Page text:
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This is intriguing on so many levels. Game theory is being played out live over at REA Group’s realestate.com.au, and we are glued to our screens. Can a business with possession of several competitive advantages, including monopoly power, network effect and the most valuable competitive advantage – the ability to raise prices without a detrimental impact on unit sales volumes – lose its competitive advantage? Continue reading
Amcom Telecommunications (ASX: AMM) has secured a contract with The University of Melbourne to provide its Unified Communication solutions to around 13,000 users. While the number of users is impressive, we believe that the deal will contribute modestly to earnings.
Unified Communications has the potential to be a key growth driver for Amcom as it provides a number of revenue streams such as handset sales, licensing fees and rental of data networks.
However, we understand that the University of Melbourne already has the devices that are compatible with Amcom’s unified solutions platform. What’s more, the University of Melbourne does not require a data network, as it is a member of AARNet – a high-speed fibre network that connects 38 Australian universities and the Australian CSIRO.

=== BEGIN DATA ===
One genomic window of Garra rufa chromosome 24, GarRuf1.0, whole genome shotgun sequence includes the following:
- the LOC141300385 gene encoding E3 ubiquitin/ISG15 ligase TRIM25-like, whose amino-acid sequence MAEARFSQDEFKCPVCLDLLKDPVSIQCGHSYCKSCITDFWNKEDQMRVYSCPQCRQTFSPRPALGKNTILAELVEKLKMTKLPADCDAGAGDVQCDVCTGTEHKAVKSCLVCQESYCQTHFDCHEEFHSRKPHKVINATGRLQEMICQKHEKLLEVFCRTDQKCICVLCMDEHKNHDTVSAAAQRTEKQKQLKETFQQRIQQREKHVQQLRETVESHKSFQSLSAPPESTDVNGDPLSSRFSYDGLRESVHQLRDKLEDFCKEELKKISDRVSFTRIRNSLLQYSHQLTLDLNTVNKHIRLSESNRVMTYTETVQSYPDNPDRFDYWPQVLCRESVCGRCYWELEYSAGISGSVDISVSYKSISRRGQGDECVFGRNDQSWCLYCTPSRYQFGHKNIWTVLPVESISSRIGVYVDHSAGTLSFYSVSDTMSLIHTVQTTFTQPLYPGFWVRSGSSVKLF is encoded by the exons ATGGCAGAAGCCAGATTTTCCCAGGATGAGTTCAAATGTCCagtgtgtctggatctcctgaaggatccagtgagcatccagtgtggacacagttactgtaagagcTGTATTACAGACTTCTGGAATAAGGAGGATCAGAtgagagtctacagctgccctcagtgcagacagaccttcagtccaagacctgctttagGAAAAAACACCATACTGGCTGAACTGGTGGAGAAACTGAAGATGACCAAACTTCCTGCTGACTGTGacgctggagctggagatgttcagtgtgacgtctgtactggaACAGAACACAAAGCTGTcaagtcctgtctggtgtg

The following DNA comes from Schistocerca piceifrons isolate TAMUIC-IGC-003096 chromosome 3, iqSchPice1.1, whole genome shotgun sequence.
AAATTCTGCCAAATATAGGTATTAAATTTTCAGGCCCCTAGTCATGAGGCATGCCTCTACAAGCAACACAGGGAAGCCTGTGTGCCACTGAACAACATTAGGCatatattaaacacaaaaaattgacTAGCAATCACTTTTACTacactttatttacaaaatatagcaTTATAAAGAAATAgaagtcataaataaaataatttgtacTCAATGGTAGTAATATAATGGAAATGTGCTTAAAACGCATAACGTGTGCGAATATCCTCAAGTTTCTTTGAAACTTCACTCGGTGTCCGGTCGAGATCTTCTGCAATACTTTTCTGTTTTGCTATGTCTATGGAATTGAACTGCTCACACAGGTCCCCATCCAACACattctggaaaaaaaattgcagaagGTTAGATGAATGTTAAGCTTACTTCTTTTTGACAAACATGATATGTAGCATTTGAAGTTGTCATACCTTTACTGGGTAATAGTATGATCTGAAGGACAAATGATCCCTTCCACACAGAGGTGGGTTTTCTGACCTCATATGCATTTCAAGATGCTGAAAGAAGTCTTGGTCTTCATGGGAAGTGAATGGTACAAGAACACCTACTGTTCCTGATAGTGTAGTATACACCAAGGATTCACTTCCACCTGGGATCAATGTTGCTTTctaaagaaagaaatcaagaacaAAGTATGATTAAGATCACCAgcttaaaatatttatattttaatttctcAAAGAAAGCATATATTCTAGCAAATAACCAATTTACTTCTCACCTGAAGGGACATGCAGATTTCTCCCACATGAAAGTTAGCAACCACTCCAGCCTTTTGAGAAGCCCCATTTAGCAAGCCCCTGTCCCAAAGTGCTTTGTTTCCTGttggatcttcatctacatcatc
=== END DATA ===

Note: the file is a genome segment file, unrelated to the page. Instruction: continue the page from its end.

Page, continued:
This means that Amcom is only receiving a fraction of the revenue it would otherwise receive from a new client.
The contract is certainly a step in the right direction for Amcom, as the more that Amcom can change professional behaviour towards unified communication, the more demand will ultimately flow to vendors over time. Amcom’s addressable market with AARNet is 200,000 users, so securing the first contract with The University of Melbourne will go some way in encouraging the other members to follow suit.
But if management is seeking to extract maximum value from its Unified Communications division, then it will need to acquire infrastructure in the eastern states. They certainly have the means to do so after raising $40 million of equity in June.
One thing we can say about the Reserve Bank of New Zealand is they certainly move quickly when they think it is appropriate to do so.
For example, in the nine-month period between July 2008 and April 2009, the New Zealand official cash rate (OCR) was cut on seven occasions, from 8.25 per cent to 2.5 per cent.
Now the opposite is occurring and in the past four months the OCR has been increased on four occasions – each by 0.25 per cent – from 2.5 per cent to 3.5 per cent. The New Zealand economy is expected to grow by 3.7 per cent in 2014, with the recovery in construction and net migration adding to housing and household demand.
The graph below compares the New Zealand 90-day bank bill rate with the New Zealand official cash rate, which commenced life in March 1999 at 4.5 per cent.
We’ve had a lot of demand from advisers wanting to access The Montgomery Fund on the Colonial FirstWrap platform – so if you’re an adviser and would like to see it added, then let us know. Alternatively, if you aren’t a financial adviser but you know that your adviser uses FirstWrap, feel free to pass them my details. Continue reading